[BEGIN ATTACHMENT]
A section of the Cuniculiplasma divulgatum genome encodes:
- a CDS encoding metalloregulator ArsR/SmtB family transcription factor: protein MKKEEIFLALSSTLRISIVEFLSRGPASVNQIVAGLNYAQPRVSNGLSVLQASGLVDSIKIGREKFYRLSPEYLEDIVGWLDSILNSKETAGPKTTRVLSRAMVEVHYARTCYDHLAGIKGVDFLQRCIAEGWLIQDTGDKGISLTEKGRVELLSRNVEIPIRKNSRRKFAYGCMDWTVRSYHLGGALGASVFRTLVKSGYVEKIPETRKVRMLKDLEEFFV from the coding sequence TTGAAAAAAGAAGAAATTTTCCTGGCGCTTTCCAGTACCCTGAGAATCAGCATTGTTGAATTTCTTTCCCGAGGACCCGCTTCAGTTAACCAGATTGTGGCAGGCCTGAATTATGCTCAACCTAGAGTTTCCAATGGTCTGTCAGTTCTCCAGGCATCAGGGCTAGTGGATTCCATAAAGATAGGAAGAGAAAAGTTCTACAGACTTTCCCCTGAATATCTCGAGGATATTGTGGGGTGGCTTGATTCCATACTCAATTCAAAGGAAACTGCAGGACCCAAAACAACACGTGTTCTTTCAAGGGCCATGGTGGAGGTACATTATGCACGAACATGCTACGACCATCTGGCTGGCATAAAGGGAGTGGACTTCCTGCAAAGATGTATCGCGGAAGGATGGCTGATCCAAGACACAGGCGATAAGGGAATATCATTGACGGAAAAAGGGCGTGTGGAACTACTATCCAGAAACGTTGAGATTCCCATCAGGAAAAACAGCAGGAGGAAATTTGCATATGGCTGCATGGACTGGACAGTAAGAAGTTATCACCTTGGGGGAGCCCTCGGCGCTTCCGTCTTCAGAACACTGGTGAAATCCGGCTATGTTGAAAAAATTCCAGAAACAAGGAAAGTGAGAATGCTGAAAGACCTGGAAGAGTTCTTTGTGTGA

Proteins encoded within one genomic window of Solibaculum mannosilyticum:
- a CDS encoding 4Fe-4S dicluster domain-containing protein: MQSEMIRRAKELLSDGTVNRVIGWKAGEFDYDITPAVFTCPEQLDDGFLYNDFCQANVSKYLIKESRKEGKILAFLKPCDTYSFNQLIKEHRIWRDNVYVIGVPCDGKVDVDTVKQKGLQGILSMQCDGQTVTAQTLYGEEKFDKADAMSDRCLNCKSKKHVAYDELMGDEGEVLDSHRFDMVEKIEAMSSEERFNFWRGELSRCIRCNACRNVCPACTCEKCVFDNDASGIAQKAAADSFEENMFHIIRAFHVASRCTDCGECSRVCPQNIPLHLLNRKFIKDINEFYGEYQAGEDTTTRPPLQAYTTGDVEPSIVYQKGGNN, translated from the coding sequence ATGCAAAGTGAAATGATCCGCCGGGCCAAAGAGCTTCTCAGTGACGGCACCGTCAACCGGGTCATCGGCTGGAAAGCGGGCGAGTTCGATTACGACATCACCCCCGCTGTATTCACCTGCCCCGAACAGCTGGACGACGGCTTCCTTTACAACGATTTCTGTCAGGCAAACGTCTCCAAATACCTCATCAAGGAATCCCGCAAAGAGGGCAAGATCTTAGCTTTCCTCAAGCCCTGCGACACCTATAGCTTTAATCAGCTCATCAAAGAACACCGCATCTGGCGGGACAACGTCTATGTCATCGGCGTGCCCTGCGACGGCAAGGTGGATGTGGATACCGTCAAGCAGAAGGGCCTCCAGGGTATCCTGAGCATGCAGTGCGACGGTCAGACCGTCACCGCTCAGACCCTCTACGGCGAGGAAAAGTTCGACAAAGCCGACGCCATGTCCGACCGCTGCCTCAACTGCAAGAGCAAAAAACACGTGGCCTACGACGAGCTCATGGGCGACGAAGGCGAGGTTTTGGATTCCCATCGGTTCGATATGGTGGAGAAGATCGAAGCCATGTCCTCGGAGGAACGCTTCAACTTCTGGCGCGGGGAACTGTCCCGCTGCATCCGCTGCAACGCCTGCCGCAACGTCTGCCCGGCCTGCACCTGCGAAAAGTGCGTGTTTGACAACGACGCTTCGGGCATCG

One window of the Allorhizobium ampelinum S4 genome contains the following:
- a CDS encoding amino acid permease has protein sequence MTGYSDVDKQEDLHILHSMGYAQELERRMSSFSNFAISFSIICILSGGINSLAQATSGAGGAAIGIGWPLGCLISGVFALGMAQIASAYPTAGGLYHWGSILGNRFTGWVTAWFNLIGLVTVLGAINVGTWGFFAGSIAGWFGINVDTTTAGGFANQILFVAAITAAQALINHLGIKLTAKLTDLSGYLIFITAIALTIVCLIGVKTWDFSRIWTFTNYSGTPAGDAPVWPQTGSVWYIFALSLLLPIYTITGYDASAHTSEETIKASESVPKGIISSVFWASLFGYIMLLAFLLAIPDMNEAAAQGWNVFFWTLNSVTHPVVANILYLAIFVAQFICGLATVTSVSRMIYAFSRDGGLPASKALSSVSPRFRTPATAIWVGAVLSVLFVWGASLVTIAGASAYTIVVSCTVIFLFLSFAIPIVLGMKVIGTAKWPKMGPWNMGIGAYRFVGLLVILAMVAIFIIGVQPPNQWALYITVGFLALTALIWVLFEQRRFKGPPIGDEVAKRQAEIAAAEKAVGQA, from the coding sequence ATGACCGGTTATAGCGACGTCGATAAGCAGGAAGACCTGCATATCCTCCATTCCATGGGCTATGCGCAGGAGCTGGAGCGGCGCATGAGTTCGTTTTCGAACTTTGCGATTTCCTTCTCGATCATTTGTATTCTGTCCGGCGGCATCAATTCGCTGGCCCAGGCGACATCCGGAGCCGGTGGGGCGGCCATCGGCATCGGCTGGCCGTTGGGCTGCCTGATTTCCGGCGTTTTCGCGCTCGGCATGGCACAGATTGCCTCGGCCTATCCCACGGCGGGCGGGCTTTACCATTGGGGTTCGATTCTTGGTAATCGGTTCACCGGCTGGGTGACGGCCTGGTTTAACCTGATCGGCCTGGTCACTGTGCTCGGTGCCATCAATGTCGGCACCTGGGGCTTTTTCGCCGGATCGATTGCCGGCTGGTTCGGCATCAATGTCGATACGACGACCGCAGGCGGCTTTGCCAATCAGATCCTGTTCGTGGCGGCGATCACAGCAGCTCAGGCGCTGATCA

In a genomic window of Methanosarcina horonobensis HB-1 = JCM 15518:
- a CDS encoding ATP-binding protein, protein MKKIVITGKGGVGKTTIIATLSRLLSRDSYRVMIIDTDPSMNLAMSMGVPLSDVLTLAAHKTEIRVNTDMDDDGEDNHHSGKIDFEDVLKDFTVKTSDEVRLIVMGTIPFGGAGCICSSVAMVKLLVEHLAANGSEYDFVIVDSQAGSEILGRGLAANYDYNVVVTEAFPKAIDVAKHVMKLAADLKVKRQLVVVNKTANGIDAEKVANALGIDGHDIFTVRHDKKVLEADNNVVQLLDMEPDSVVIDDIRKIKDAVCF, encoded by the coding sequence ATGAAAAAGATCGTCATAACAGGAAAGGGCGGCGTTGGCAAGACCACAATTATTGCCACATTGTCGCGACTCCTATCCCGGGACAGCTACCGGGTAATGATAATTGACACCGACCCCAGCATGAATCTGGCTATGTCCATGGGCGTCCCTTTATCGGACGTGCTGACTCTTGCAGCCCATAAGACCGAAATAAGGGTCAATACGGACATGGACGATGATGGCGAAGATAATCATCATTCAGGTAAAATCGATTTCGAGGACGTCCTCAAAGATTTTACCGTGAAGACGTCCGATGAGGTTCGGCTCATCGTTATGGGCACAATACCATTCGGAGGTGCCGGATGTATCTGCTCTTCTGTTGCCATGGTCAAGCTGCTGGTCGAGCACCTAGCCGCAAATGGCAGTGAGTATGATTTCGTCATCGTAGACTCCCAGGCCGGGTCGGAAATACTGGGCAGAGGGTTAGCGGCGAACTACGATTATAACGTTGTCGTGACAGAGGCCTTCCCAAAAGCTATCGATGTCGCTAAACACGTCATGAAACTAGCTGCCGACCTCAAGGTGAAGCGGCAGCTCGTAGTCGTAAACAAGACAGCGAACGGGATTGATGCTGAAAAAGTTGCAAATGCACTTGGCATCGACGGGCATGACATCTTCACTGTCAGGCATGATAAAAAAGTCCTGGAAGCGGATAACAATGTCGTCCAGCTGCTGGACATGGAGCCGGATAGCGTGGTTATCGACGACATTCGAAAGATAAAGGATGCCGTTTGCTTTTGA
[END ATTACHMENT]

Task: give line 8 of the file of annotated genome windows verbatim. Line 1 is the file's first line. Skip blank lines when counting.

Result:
- a CDS encoding ATP-binding protein, protein MKKIVITGKGGVGKTTIIATLSRLLSRDSYRVMIIDTDPSMNLAMSMGVPLSDVLTLAAHKTEIRVNTDMDDDGEDNHHSGKIDFEDVLKDFTVKTSDEVRLIVMGTIPFGGAGCICSSVAMVKLLVEHLAANGSEYDFVIVDSQAGSEILGRGLAANYDYNVVVTEAFPKAIDVAKHVMKLAADLKVKRQLVVVNKTANGIDAEKVANALGIDGHDIFTVRHDKKVLEADNNVVQLLDMEPDSVVIDDIRKIKDAVCF, encoded by the coding sequence ATGAAAAAGATCGTCATAACAGGAAAGGGCGGCGTTGGCAAGACCACAATTATTGCCACATTGTCGCGACTCCTATCCCGGGACAGCTACCGGGTAATGATAATTGACACCGACCCCAGCATGAATCTGGCTATGTCCATGGGCGTCCCTTTATCGGACGTGCTGACTCTTGCAGCCCATAAGACCGAAATAAGGGTCAATACGGACATGGACGATGATGGCGAAGATAATCATCATTCAGGTAAAATCGATTTCGAGGACGTCCTCAAAGATTTTACCGTGAAGACGTCCGATGAGGTTCGGCTCATCGTTATGGGCACAATACCATTCGGAGGTGCCGGATGTATCTGCTCTTCTGTTGCCATGGTCAAGCTGCTGGTCGAGCACCTAGCCGCAAATGGCAGTGAGTATGATTTCGTCATCGTAGACTCCCAGGCCGGGTCGGAAATACTGGGCAGAGGGTTAGCGGCGAACTACGATTATAACGTTGTCGTGACAGAGGCCTTCCCAAAAGCTATCGATGTCGCTAAACACGTCATGAAACTAGCTGCCGACCTCAAGGTGAAGCGGCAGCTCGTAGTCGTAAACAAGACAGCGAACGGGATTGATGCTGAAAAAGTTGCAAATGCACTTGGCATCGACGGGCATGACATCTTCACTGTCAGGCATGATAAAAAAGTCCTGGAAGCGGATAACAATGTCGTCCAGCTGCTGGACATGGAGCCGGATAGCGTGGTTATCGACGACATTCGAAAGATAAAGGATGCCGTTTGCTTTTGA